Saturday, February 9, 2008

The Pattern

I have always loved geometric patterns, especially those repeating kinds that almost seem to create an optical illusion. I remember spending hours coloring in these really cool coloring books my grammy gave me filled with those kinds of patterns. I loved doing that.

When I was still quite young, my mom taught me how to cross stitch. My first "piece" was very simple, only about 20 stitches, but she taught me how to read a pattern and count out the stitches on the fabric and how to read the pattern for color and stitch type. At age seven, I had completed several very basic pieces.

As a young child I also remember watching the ladies from my grammy's church come together over an elaborate piece quilt. Together, they put all these little shapes together to create an elaborate design. And I remember watching my mother stitch on a white-on-white baby quilt to create a picture on an otherwise blank piece of cotton.

The thing about patterns is that they take separate things and entities that mean nothing alone and put them together in a harmony that creates something larger and more complex (and often more beautiful and enjoyable) than any of the individual pieces. Patterns often teach us how to "read" them also, making further sense of the colors and shapes involved. Some patterns are simple, much like my first cross stitch piece. Other patterns, like the log cabin piece quilts I saw, were complicated and required forethought and skill to put together in a way that made sense.

Life is really not much different. We start with a simple pattern with very simple "stitches" and color "schemes". As children we learn from a small environment, normally our parents, how certain things go together. These are often simple things like saying "Please" and "Thank you" when making requests. There are few variables, at first, and we see them happen repeatedly, and we are urged even more repeatedly to follow that pattern.

As we age, the color scheme is broadened, more stitches are learned and used, and the overall complexity of the pattern is greater. We suddenly are in positions where we have to "fill in" the pattern from past experience. At times, we aren't sure what should go next and we are left to simply sink or swim on our own. Sometimes we have enough history with a particular pattern to make a fairly reasonable guess as to how we should respond. Sometimes we have nothing to help us. And sometimes, we just ignore it all and do what "feels" best to us.

But where I've found that life is not a simple matter of patterns is that it appears too many times in my own life, someone has grabbed the piece I was working on and replaced it with a new piece, sometimes even a new medium to create on and with. For instance, as I was having my children, I woke to a child who wasn't "perfect". His pattern had a flaw, and as I was perfecting the motherhood thing, I was thrown off kilter. Everything I thought I knew, everything I thought I could do was yanked out of my hands. Instead, I was given a new pattern, one with foreign names and colors and a totally different medium. My life took a totally different course because of the change.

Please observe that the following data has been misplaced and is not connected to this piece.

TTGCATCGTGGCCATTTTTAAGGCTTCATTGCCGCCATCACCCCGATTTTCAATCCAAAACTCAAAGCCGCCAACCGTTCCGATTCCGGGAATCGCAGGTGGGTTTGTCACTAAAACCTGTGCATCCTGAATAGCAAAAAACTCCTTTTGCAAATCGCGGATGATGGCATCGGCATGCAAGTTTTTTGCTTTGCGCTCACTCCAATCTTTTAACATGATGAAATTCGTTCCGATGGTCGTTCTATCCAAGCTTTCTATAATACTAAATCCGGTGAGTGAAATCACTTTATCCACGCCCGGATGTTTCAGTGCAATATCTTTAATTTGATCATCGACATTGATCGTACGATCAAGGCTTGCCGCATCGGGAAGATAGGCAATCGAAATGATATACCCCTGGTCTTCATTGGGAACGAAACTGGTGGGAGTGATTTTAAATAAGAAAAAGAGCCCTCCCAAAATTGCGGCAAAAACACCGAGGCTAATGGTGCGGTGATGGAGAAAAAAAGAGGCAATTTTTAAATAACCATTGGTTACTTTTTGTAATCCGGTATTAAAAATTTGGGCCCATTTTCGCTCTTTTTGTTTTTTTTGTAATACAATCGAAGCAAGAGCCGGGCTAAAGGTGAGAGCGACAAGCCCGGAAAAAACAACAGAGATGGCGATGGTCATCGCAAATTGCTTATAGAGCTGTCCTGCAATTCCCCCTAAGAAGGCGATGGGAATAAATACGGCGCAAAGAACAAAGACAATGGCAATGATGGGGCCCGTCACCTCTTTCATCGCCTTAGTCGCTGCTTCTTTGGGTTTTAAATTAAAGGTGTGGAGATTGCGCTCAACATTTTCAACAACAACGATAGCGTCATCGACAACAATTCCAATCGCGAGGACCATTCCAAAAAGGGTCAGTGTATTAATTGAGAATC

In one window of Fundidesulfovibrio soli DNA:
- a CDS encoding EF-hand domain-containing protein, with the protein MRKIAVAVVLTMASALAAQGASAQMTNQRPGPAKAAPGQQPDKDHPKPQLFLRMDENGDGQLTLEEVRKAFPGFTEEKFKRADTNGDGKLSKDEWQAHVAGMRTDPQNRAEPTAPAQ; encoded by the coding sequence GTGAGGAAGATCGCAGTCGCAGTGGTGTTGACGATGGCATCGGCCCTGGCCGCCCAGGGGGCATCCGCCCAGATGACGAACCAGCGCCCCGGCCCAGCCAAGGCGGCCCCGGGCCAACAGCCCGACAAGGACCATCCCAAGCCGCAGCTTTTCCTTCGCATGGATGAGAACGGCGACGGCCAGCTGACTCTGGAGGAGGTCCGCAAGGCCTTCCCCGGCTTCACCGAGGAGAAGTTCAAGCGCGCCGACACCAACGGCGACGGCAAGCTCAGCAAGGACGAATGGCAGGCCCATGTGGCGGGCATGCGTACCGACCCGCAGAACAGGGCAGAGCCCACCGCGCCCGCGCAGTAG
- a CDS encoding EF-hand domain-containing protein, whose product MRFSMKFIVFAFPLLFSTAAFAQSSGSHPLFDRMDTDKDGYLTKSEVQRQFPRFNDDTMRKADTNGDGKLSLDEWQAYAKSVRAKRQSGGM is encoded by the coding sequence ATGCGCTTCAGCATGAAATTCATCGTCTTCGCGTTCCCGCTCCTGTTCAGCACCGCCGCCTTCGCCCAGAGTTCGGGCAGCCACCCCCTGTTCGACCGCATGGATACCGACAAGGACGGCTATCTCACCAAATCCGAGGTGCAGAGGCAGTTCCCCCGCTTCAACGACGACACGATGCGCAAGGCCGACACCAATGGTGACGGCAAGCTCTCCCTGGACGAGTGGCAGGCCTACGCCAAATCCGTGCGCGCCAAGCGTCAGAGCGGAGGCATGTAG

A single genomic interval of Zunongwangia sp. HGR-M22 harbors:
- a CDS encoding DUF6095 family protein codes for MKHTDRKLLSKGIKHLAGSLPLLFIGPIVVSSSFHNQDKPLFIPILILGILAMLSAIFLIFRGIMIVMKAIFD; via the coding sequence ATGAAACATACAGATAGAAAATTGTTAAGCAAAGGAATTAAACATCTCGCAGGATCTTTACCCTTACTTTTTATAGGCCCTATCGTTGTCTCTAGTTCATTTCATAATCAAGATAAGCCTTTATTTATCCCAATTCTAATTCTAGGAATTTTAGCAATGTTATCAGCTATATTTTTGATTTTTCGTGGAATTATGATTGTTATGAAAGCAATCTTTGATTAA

Similarly, when my marriage failed, I realized that I didn't have a good pattern to work from at all. The pattern that I held in my hands was loosely planned and devised and highly inadequate for creating a piece that reflected anything of beauty. Instead it represented disjointed stitches in conflicting color schemes that played themselves out in a pattern of randomness that made little sense to anyone. Even as I realized how poor that pattern was, I clung to it because it was all I knew. But that pattern, too, was ripped from my hands.

In an attempt to create something better from what was left afterward, I attempted to create a new pattern for my life and for my children. For perhaps the first time in my life, I truly realized how much I needed someone or something bigger to guide my pattern. I sought God to make something useful out of the bits and pieces of the patterns I had been working on and having ripped from my hands all along the road of my life. I gave Him the control to make the stitches here and there, to change colors when needed, even when I couldn't see any sort of "real" pattern.

Over a period of five years, I faced parenting three children without a spouse. But God gave me angels to help out. He placed boundaries to keep me from becoming reckless with fatigue or being overwhelmed. He placed me in a church home that was supportive, even if not perfect. In time, He yanked my preconceived notions of the pattern He was creating for me. Time after time, He has changed the pattern, often to my own frustration. But I have attempted to be faithful, even when it has required me to give up the things I held most dear (i.e. things besides Him). Sometimes the "sacrifice" of what I wanted was painful and brought me to tears. Other times, it has left me in disbelief. Over all, it has left me totally and overwhelmingly blessed beyond what I deserve.

I still can't see the final "pattern" of my life. I can look back at squares that make no sense on their own, nor with the squares around them. But what gives me hope, what keeps me pressing on is the knowledge that one day I will stand beside the Creator and look back on the pattern, and I will know that it is beautiful because of the "Artist" who has created it.

"For I know the plans I have for you," says the Lord. "They are plans for good and not for disaster, to give you a future and a hope."
--Jeremiah 29.11 (NLT)

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